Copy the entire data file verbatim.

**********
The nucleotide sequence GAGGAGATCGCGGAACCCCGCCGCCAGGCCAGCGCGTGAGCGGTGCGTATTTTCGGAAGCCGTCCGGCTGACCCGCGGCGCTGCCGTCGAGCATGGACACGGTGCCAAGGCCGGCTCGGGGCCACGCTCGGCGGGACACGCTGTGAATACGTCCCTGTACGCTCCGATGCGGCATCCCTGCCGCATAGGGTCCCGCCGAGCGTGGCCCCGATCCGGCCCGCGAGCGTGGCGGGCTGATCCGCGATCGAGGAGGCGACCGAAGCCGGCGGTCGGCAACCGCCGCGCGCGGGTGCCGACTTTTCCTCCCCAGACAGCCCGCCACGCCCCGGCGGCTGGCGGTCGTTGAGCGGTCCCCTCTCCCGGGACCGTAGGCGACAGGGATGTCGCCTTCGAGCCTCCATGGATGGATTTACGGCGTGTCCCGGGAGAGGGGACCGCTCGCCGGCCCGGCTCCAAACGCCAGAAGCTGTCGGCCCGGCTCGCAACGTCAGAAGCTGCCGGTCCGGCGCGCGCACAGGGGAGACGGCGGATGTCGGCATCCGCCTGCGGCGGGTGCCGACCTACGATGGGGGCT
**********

The nucleotide sequence GAGGAGATCGCGGAACCCCGCCGCCAGGCCAGCGCGTGAGCGGTGCGTATTTTCGGAAGCCGTCCGGCTGACCCGCGGCGCTGCCGTCGAGCATGGACACGGTGCCAAGGCCGGCTCGGGGCCACGCTCGGCGGGACACGCTGTGAATACGTCCCTGTACGCTCCGATGCGGCATCCCTGCCGCATAGGGTCCCGCCGAGCGTGGCCCCGATCCGGCCCGCGAGCGTGGCGGGCTGATCCGCGATCGAGGAGGCGACCGAAGCCGGCGGTCGGCAACCGCCGCGCGCGGGTGCCGACTTTTCCTCCCCAGACAGCCCGCCACGCCCCGGCGGCTGGCGGTCGTTGAGCGGTCCCCTCTCCCGGGACCGTAGGCGACAGGGATGTCGCCTTCGAGCCTCCATGGATGGATTTACGGCGTGTCCCGGGAGAGGGGACCGCTCGCCGGCCCGGCTCCAAACGCCAGAAGCTGTCGGCCCGGCTCGCAACGTCAGAAGCTGCCGGTCCGGCGCGCGCACAGGGGAGACGGCGGATGTCGGCATCCGCCTGCGGCGGGTGCCGACCTACGATGGGGGCT